Shortening your buttstock is not the answer for allowing the support arm to reach forward. A collapsed buttstock takes away the needed power from your shooting and fighting stance. Some schools teach a completely different stance for tactical shooting than we would generally fight from.

I am of the belief that a fight is a fight, so get into a good fighting stance. This may mean using a rifle or pistol, or, if you live in a state that does not allow law-abiding citizens to own guns, you better get good with your fists. All of these stances should be very similar.

Your shooting stance should be a fighting stance. Keep your weight forward on the balls of your feet.

If you are planning to fight with your fists, put them up in a position where you feel most powerful. Now adjust your buttstock so your fists can stay in the same position with the carbine. An easy way to quickly determine the correct length of pull is to place the buttstock in the crook of your shooting elbow and grab the pistol grip. If your wrist has to be bent or distorted to grab the pistol grip, your stock is too short.

Back to the task at hand. What is the correct distance to slide your hand forward on the forend of the carbine? This is a question that only you can answer. I like to reach out pretty far, but then again, I have long arms. When I reach, I do not twist my elbow up and over so that I become contorted, as this adds stress to the support arm and does not allow for speed when driving the gun. It is also slower to conduct manipulations with a contorted arm and elbow. I do clamp the forend with my support-hand thumb riding down the side of the rail, and sometimes I place it over the top of the rail if the circumference of the tube is small enough.

Don't over-contort with your support arm; added tension will slow you down. Get comfortable, and drive the gun.

Ideally, you must also be able to access your light and laser switches if you are operating in the tactical shooting world, so be aware of how you will make this happen. I have tried many different setups, and I always seem to come back to an upper-left or lower-right mount.

If I have a 12 o'clock laser in place, I use the white light mounted on the lower right, which allows the thumb to reach past the vertical grip and activate the push button on the rear of the light. When shooting with the support hand, I can still reach the light by loosening my grip and reaching forward with my thumb. If I'm not using a laser, I can use the same light positioning or place the light on the top left edge of the rail, allowing the right and left thumbs to reach the light's tailcap if things get dark and scary.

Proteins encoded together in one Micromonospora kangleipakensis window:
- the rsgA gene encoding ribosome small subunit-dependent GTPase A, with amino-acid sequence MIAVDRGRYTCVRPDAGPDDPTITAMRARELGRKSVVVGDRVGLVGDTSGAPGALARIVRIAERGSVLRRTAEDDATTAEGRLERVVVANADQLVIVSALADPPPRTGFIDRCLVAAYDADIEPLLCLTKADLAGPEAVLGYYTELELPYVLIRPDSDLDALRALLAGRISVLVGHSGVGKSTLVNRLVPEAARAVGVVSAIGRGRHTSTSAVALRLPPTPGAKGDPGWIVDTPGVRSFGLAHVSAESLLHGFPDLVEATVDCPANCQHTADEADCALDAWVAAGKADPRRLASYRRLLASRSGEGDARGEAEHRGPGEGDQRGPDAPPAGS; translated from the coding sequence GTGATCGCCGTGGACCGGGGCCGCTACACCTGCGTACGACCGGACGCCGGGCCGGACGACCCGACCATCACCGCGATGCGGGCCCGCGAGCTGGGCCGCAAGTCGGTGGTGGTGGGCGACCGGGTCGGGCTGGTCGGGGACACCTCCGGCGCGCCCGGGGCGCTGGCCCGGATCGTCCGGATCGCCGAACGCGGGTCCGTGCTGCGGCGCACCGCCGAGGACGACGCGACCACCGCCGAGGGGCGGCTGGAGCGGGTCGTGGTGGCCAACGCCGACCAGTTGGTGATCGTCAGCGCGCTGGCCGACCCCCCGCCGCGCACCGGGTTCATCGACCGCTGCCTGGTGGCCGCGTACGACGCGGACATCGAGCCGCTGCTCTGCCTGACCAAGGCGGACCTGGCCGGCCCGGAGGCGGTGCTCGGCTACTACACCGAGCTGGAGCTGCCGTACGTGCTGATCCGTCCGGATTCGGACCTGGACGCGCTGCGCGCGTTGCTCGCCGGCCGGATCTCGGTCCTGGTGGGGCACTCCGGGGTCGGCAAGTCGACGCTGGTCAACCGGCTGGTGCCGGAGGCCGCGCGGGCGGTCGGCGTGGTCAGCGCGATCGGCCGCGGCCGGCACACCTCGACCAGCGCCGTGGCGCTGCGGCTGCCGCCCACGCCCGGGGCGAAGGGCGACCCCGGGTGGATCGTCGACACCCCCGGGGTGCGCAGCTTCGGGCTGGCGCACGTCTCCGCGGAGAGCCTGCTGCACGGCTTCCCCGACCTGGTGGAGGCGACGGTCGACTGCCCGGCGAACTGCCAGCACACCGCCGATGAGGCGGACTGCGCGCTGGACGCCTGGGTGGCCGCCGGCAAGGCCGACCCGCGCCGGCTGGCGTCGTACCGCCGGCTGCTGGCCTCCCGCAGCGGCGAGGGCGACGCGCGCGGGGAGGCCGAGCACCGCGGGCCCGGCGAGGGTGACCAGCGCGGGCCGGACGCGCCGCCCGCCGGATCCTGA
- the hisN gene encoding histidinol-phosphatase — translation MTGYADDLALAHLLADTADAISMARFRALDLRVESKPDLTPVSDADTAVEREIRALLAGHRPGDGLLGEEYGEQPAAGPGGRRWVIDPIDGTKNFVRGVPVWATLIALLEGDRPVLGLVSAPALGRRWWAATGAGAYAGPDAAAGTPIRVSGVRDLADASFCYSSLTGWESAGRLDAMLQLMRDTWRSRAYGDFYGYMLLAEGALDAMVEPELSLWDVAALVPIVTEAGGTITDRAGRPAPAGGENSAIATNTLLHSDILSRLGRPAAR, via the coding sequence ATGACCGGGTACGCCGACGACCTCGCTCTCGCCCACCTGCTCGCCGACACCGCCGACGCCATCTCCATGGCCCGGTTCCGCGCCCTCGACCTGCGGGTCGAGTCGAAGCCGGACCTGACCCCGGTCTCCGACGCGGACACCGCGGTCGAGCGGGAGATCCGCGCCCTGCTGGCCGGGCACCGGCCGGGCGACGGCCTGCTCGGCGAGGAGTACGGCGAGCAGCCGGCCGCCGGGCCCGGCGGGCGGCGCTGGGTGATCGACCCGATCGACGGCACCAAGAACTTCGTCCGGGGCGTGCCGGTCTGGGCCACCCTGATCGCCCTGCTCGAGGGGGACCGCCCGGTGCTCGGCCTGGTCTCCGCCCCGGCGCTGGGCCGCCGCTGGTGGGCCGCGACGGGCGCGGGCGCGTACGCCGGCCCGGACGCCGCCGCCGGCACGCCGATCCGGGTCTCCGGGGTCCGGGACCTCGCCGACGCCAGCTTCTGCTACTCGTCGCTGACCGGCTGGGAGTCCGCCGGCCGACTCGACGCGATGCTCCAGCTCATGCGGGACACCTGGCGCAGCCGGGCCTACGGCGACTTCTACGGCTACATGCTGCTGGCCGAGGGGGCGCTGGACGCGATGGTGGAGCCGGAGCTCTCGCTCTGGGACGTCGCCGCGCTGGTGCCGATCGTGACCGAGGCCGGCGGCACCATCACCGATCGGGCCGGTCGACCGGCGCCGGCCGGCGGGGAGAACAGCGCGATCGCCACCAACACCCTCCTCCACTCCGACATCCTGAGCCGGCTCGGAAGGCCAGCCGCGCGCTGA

If you are using a laser, the forward hand can access the pressure pad. Simply swing the thumb under and around the vertical grip to access the rear pad on the flashlight.

The last technique is the positioning of the shooting-side elbow. In the past, we would see a lot of shooters with the shooting elbow held relatively high, and this continues to transcend from rifles to ARs even though it is not necessary for a great tactical shooting position.

Lowering the shooting elbow will help you maintain cover as well as allow for smooth movement in and around obstacles. If you need to throw an atomic elbow during a close-quarters confrontation, having the elbow already low will allow you to step into it and throw a very vicious blow.

When you get into your aggressive shooting stance, ensure that you get your elbow down. You don't want to provide a target for the bad guy.

Head out to the range, and see what works for you. Try sliding your support hand forward, and practice pushing the carbine quickly from one target to the next. You will soon see how much quicker you move and better you will be able to control your carbine once you arrive on the next target in a tactical shooting situation.